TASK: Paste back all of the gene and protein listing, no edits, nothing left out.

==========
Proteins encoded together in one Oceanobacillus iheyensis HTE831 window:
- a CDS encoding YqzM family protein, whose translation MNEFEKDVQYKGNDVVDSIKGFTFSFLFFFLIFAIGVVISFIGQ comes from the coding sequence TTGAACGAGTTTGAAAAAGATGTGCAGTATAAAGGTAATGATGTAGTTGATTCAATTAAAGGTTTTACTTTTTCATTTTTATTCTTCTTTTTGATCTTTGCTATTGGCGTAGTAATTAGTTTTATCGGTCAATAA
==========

Proteins encoded together in one Oceanobacillus iheyensis HTE831 window:
- a CDS encoding YqzM family protein, whose translation MNEFEKDVQYKGNDVVDSIKGFTFSFLFFFLIFAIGVVISFIGQ comes from the coding sequence TTGAACGAGTTTGAAAAAGATGTGCAGTATAAAGGTAATGATGTAGTTGATTCAATTAAAGGTTTTACTTTTTCATTTTTATTCTTCTTTTTGATCTTTGCTATTGGCGTAGTAATTAGTTTTATCGGTCAATAA